On and On
Glee the 3D Concert Movie
Darren Criss, Chris Colfer, Lea Michele, Amber Riley, Cory Monteith, Heather Morris, Naya Rivera
(20th Century Fox)
US theatrical: 12 Aug 2011 (General release)
UK theatrical: 19 Aug 2011 (General release)
“Glee Rocks!” So proclaims a handmade sign, held outside a concert venue as fans await a New Jersey installment of this year’s Glee Live! summer concert tour. For Gleeks, it does rock. And in the Glee universe, no one else matters.
Belief is the key to Glee. This point is made crystal clear in Glee the 3D Concert Movie, which opens on the singers’ version of “Don’t Stop Believin’.” That belief structure is a delicate, if massive, business: essentially, the singers perform, the fans respond. The movie doesn’t so much connect Gleeks to their objects of worship as it frames (not so) various declarations of that worship. Those declarations are probably heartfelt, certainly enthusiastic with the cameras turned on them. They’re also indications of how Glee works—as a kind of industry unto itself.
A brilliant repurposing machine, Glee here appears via swooping 3D cameras, the performers redoing numbers from the TV show, and fans remembering their experiences of watching the TV show. Fans tell how they came to see themselves differently, because, you know, the show opened their eyes to accept others as well as themselves. Alongside many anonymous testimonials, the movie provides three special interviewees, whose stories unfold in pieces, intercut with concert footage and occasional backstage interviews with the performers—in character. It’s a loop of fantasy and belief that remains, as they say, unbroken.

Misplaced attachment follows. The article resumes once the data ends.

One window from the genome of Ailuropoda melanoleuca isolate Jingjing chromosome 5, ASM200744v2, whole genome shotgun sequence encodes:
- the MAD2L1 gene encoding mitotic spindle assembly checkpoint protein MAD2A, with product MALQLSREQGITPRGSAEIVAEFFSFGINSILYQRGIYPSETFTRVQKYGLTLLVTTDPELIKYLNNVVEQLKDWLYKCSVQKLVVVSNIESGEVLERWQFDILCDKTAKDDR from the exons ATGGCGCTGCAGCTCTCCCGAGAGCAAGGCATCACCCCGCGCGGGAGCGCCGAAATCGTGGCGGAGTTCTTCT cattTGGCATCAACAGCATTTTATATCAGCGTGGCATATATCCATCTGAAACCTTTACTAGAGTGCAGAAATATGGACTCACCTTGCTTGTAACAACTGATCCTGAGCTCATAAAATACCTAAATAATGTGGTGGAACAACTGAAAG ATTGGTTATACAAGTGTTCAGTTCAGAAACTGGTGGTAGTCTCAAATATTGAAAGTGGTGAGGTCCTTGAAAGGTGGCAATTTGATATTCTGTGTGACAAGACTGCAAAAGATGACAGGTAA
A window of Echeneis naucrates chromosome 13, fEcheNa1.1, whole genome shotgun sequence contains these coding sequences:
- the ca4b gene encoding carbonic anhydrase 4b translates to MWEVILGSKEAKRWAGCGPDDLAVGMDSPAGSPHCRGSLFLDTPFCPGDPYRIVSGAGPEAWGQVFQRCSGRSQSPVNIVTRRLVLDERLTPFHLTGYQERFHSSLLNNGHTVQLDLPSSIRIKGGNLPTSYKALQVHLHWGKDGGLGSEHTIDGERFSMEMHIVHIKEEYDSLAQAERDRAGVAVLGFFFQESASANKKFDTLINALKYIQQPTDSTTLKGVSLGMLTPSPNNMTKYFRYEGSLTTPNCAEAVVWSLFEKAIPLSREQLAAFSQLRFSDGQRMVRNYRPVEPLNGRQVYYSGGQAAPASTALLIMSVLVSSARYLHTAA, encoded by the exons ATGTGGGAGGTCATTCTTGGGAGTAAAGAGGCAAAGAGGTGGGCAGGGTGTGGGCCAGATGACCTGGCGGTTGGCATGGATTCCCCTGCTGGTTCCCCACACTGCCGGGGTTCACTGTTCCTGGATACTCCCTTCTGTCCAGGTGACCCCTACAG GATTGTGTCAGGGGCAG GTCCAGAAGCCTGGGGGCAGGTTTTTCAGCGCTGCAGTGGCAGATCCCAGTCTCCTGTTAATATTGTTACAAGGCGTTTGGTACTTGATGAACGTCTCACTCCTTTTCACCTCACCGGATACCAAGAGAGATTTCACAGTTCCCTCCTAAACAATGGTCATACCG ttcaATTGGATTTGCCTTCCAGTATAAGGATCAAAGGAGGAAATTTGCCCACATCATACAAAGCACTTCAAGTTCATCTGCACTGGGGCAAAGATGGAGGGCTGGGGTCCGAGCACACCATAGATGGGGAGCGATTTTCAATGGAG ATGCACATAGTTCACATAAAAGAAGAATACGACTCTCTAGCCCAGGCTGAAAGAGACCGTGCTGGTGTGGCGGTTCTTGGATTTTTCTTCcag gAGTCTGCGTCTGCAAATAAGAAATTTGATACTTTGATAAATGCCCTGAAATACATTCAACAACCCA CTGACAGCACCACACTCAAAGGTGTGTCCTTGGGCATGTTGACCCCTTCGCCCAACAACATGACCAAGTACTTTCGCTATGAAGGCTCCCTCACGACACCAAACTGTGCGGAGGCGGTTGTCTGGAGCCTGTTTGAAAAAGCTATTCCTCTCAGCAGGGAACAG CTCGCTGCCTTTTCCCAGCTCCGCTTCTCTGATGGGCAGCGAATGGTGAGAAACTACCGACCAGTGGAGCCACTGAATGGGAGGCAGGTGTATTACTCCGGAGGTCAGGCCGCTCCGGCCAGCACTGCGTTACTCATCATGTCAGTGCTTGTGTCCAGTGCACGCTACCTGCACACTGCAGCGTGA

So, even as Brittany (Heather Morris) typically extols her physical virtues (“My breasts really look good and they’re in 3D”), the film cuts to a fan with bright-dyed red hair, introducing her Glee pizza party, complete with Glee board game and oh yes, her self-description as a girl with Asperger Syndrome who once was shy and prone to meltdowns, but who now has self-confidence and friends. She owes it all to Brittany, she says (even as the online petition continues, to introduce a character with Asperger Syndrome onto the show).
As the film cuts back to the singer, now performing her own fantasy, as Britney Spears writhing and lip-syncing to “I’m a Slave 4 U,” the circles and layers of who wants what—or even who “U” or I might be—are a little dazzling. On stage, in New Jersey, Brittany wears a facsimile of Britney’s 2001 VMAs show jungley green (with exposed midriff and sans snake). Her dancers help her to perform her slavish devotion, their choreography and sheer number distracting (maybe) from lyrics that might need to be explained to seven-or-eight-year-olds in the arena audience by their happy khaki-slacksed dads. Morris performs Brittany who performs Britney (that is, reprising her number from the Glee TV episode, “Britney Spears,” on which, by the way, Britney appeared as a guest!). Fan girls perform Brittany or maybe Riley or maybe Britney, who performs Madonna, who never pretended to be original anyway.